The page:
Gordy’s professional and personal association with his young protege, the Supremes’ Diana Ross, is the one relationship that doesn’t get short shrift. Clifton Oliver as Gordy and Allison Semmes as Ross ably develop their characters, revealing how the super producer created, and loved, his superstar singer (a scene in Las Vegas where Gordy pays audience members $20 to see Ross in her solo debut is priceless) who eventually left him.
The show opens on that sentiment, as Gordy, frustrated because many of his top musicians have left the label for more money, contemplates whether he will attend a 25th anniversary television special featuring Motown stars through the years.
That TV show’s battle of the bands between The Four Tops and The Temptations gets this musical off to a great start, knocking out snippets of soul hits at breakneck (perhaps too fast) speed before reverting to Gordy’s beginnings: his love of boxing and songwriting, the $800 loan from his family that started his company, his meeting Robinson, and later, the many artists and business people (a few are white) who made Motown grow at a time of segregation and then civil unrest. Later comes a move to California and economic struggles with a changing music industry.
With its spot-on period costumes from the late 1950s through the ’80s, and a dynamic set design that brings to life the “Hitsville U.S.A.” Motown studio and incorporates colorful video graphics and real photos from the era, “Motown The Musical” looks great and is fast-paced.
The first national touring company’s energetic ensemble of 20 portrays nearly 100 characters, to dizzying effect, though the story’s slight focus on the sexy, wild Marvin Gaye (an excellent Jarran Muse) and the origins of the Jackson 5 goes a long way.
Sadly, Stevie Wonder mostly shows up in the finale, singing “I Wish” with the company. On Tuesday’s opening night, the real Berry Gordy thrillingly joined the ensemble, telling the audience, “I’m blessed, the luckiest person in the world” as the elated crowd grooved, embodying Motown’s signature, inclusive, world-changing call for dancing in the street.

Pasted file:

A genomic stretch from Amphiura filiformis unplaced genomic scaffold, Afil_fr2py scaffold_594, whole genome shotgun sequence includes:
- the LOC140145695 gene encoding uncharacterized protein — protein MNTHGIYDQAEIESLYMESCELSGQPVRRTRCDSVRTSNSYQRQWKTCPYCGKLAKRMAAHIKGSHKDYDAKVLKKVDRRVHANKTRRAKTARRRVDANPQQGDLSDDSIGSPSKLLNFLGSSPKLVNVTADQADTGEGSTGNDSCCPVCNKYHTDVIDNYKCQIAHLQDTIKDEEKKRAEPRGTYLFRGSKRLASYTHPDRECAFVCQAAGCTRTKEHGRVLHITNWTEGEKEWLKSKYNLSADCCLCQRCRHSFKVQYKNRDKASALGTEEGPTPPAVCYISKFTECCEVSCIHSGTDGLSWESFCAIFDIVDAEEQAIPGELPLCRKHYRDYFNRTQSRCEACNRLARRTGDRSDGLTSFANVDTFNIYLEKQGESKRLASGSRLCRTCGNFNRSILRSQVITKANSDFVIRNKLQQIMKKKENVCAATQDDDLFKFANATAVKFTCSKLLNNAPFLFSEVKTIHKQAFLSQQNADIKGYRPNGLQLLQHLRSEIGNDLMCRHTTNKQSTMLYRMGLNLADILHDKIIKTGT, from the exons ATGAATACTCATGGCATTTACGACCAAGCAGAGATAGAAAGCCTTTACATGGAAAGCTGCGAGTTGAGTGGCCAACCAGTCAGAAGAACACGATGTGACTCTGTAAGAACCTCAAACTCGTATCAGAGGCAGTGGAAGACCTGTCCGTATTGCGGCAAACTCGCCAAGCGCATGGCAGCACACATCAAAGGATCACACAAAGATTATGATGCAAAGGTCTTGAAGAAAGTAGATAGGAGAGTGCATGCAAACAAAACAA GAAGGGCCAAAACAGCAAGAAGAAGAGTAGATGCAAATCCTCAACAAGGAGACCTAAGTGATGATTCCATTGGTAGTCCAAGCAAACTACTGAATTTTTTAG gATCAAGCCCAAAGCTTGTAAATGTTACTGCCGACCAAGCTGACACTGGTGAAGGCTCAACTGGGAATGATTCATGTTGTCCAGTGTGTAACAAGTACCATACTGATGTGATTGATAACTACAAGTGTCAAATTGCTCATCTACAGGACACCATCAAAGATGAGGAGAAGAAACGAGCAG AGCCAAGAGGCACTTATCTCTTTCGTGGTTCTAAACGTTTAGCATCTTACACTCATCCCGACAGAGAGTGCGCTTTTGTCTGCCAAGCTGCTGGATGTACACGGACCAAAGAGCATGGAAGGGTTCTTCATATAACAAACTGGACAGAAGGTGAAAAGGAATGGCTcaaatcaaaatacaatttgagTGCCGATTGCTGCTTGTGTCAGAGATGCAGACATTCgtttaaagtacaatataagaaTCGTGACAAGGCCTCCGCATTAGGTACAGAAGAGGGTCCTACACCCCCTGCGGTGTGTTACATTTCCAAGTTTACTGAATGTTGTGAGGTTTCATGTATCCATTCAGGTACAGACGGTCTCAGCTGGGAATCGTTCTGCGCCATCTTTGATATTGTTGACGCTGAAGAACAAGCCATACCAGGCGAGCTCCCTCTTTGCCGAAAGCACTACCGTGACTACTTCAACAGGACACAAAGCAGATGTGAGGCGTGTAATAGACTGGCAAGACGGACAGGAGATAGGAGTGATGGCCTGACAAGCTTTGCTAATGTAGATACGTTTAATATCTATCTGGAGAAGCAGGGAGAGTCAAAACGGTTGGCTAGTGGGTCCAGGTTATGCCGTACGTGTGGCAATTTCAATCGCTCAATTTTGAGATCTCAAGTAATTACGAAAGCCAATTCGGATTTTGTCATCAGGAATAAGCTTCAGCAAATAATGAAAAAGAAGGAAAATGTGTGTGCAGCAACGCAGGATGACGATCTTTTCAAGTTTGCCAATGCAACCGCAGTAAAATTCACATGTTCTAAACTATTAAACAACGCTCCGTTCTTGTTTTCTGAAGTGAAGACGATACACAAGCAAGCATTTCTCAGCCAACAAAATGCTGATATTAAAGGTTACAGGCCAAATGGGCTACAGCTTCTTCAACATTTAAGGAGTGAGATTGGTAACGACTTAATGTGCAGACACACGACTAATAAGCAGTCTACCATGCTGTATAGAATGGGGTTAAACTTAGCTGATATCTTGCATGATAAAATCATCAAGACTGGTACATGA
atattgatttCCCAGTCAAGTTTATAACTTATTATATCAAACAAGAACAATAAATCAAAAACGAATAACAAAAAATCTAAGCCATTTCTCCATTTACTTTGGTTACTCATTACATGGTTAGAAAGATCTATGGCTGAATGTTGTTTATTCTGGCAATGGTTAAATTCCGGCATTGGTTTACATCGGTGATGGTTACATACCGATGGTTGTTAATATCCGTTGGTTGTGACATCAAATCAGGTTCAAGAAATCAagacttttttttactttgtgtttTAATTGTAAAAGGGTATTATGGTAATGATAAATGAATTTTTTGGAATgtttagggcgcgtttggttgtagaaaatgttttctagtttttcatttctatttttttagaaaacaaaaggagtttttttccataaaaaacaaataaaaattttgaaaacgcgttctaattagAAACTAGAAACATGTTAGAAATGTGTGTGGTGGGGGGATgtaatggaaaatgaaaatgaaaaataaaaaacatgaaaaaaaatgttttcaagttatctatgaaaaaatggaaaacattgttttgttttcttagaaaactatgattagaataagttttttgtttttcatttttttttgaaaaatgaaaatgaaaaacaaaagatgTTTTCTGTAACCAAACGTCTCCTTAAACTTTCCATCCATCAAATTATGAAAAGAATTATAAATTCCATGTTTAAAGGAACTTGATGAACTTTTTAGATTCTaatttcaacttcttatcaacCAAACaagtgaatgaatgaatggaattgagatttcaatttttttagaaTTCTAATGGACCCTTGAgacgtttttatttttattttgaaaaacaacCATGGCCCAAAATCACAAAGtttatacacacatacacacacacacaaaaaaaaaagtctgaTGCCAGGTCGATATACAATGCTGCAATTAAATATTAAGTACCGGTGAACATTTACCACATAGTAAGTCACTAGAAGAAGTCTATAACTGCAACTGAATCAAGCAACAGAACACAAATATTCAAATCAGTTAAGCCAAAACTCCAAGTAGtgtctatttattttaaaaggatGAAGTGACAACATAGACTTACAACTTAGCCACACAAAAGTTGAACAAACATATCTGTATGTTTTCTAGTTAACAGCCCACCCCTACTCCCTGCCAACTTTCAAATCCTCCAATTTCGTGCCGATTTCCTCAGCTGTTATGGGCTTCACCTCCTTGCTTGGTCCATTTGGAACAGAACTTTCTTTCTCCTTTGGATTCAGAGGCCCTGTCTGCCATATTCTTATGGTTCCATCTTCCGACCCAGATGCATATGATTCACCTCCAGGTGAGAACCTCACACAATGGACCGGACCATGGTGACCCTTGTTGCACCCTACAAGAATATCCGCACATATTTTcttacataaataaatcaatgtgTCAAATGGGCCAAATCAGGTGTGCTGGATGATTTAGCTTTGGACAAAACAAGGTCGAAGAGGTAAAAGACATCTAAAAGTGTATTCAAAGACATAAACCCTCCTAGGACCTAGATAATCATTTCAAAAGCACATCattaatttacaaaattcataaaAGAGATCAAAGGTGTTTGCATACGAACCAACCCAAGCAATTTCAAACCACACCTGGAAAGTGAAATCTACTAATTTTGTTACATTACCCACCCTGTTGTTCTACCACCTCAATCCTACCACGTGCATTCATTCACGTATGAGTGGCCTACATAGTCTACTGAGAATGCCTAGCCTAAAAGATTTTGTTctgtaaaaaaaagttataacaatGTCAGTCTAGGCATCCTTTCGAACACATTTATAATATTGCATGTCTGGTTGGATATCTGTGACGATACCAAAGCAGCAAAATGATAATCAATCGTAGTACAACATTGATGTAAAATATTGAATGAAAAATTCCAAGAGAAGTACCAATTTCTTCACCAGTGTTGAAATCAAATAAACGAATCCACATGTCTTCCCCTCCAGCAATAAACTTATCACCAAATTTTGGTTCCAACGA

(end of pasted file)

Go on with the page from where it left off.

Motown The Musical
Presented by SHN
: Orpheum Theatre, 1192 Market St., S.F.
: 8 p.m. Tuesdays, Thursdays-Fridays, 2 and 8 p.m. Wednesdays and Saturdays, 2 p.m. Sundays; closes Sept. 28
: $40 to $210
: (888) 746-1799, www.shnsf.com
“Montage” is the operative word to describe “Motown The Musical,” the show based on the life of mogul Berry Gordy, whose Detroit record company featuring great black artists revolutionized pop music.
Directed by Charles Randolph-Wright, written by Gordy and based on his 1994 memoir, the nearly three-hour show — onstage at the Orpheum Theatre — covers a lot of ground, sometimes hastily, with a check-the-box feel.
But, oh, what boxes they are, and the amazing hits, around five dozen, don’t stop coming.
Some are slightly lesser known, such as songwriter Gordy’s earliest tunes written for Jackie Wilson (“Reet Petite”) and the Contours (“Do You Love Me”) to smashes by Smokey Robinson (“You’ve Really Got a Hold On Me”) and Holland-Dozier-Holland’s “Stop in the Name of Love” for the Supremes.